Toxigenic properties and stx phage characterization of Escherichia coli O157 isolated from animal sources in a developing country setting.BMC Microbiol. 2018 08 31; 18(1):98.BM
In many Asian countries including Bangladesh E. coli O157 are prevalent in animal reservoirs and in the food chain, but the incidence of human infection due to E. coli O157 is rare. One of the reasons could be inability of the organism from animal origin to produce sufficient amount of Shiga toxin (Stx), which is the main virulence factor associated with the severe sequelae of infection. This study aimed to fill out this knowledge gap by investigating the toxigenic properties and characteristics of stx phage of E. coli O157 isolated from animal sources in Bangladesh.
We analysed 47 stx2 positive E. coli O157 of food/animal origin for stx2 gene variants, Shiga toxin production, presence of other virulence genes, stx phage insertion sites, presence of genes associated with functionality of stx phages (Q933 and Q21) and stx2 upstream region. Of the 47 isolates, 46 were positive for both stx2a and stx2d while the remaining isolate was positive for stx2d only. Reverse Passive Latex Agglutination assay (RPLA) showed that 42/47 isolates produced little or no toxin, while 5 isolates produced a high titre of toxin (64 to 128). 39/47 isolates were positive for the Toxin Non-Producing (TNP) specific regions in the stx2 promoter. Additionally, all isolates were negative for antiterminator Q933while a majority of isolates were positive for Q21 gene suggesting the presence of defective stx phage. Of the yehV and wrbA phage insertion sites, yehV was found occupied in 11 isolates while wrbA site was intact in all the isolates. None of the isolates was positive for the virulence gene, cdt but all were positive for hlyA, katP, etpD and eae genes. Isolates that produced high titre Stx (n = 5) produced complete phage particles capable of infecting multiple bacterial hosts. One of these phages was shown to produce stable lysogens in host strains rendering the Stx2 producing ability.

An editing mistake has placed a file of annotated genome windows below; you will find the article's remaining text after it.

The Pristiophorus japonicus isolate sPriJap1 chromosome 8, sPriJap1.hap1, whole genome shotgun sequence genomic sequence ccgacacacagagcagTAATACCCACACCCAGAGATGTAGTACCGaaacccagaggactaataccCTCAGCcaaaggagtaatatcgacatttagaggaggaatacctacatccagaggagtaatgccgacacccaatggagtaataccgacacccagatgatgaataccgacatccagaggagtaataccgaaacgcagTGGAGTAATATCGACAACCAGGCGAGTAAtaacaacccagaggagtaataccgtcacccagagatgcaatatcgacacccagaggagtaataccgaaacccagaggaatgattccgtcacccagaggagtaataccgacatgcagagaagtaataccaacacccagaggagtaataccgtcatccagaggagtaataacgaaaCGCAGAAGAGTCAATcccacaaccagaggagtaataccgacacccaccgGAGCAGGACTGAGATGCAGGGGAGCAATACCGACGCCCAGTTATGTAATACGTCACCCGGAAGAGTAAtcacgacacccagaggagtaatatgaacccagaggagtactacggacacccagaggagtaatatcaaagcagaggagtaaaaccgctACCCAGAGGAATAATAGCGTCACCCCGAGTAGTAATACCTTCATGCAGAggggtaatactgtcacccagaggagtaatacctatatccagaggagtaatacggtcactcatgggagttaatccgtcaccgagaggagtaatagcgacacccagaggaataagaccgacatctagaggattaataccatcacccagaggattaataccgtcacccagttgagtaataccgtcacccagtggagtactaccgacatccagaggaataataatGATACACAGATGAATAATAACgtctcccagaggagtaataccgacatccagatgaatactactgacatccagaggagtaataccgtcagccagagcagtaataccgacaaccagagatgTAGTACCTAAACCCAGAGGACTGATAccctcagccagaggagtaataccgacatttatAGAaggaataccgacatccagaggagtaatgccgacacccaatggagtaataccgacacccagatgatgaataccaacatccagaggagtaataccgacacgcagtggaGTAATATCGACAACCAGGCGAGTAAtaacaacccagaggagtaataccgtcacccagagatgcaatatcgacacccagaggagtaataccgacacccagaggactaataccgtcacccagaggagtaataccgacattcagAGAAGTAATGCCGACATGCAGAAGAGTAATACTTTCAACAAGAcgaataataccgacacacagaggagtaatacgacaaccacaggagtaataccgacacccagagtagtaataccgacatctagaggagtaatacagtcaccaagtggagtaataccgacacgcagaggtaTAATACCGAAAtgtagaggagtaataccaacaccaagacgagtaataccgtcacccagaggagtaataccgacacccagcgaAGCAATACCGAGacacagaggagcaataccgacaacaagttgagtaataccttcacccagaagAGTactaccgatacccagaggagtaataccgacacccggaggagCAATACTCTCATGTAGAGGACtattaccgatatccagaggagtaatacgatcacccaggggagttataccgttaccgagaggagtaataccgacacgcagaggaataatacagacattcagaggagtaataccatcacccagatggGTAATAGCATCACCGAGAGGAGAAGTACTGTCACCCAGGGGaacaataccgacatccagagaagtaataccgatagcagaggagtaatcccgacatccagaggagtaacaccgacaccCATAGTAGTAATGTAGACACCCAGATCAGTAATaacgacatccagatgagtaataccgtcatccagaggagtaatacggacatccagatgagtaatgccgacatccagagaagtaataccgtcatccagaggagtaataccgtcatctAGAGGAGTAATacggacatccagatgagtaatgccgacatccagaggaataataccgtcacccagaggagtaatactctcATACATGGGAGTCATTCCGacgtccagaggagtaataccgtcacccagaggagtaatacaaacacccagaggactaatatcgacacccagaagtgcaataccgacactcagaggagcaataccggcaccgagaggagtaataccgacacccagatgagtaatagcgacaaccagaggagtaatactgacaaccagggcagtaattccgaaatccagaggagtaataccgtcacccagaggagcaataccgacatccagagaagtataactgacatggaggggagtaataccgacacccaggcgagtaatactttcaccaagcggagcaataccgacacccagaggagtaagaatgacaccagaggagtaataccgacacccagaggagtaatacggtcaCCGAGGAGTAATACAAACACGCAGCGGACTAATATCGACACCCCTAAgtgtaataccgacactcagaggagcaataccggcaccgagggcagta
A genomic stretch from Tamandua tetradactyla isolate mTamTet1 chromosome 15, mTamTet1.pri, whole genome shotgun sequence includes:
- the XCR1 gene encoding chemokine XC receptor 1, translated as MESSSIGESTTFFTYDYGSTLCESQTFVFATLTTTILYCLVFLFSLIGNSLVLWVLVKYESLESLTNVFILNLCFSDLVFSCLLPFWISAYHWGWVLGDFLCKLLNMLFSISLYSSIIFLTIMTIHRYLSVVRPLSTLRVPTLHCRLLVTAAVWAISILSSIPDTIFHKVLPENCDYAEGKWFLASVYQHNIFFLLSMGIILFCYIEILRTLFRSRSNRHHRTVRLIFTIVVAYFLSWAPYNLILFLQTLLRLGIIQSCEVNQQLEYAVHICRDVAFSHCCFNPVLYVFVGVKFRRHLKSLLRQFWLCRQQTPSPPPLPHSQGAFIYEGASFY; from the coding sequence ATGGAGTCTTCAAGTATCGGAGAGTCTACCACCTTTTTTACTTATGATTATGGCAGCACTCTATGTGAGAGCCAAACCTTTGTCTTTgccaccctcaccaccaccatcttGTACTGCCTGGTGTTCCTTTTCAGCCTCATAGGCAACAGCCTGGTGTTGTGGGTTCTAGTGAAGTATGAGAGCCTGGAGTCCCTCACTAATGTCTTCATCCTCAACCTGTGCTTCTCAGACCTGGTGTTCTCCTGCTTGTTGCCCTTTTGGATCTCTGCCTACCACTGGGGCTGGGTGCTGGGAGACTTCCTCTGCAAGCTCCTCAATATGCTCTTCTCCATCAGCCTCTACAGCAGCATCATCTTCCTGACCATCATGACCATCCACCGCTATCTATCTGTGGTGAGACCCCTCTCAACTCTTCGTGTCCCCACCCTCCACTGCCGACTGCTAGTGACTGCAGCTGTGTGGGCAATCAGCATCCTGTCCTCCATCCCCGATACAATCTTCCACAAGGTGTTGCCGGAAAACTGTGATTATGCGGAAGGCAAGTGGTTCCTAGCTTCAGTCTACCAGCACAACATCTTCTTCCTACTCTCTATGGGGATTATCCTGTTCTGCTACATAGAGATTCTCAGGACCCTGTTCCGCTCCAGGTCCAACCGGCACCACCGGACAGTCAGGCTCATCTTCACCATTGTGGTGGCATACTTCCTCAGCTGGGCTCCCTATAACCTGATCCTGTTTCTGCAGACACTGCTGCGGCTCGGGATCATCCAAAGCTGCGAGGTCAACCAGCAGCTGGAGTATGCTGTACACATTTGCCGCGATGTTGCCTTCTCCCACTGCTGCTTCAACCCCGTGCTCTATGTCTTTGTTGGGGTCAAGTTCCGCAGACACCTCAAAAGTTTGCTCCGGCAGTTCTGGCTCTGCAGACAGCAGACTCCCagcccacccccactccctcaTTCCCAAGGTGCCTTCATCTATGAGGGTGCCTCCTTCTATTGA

Despite low frequency in the tested isolates, E. coli O157 isolates in Bangladesh carry inducible stx phages and have the capacity to produce Stx2, indicating a potential risk of E. coli O157 infection in humans.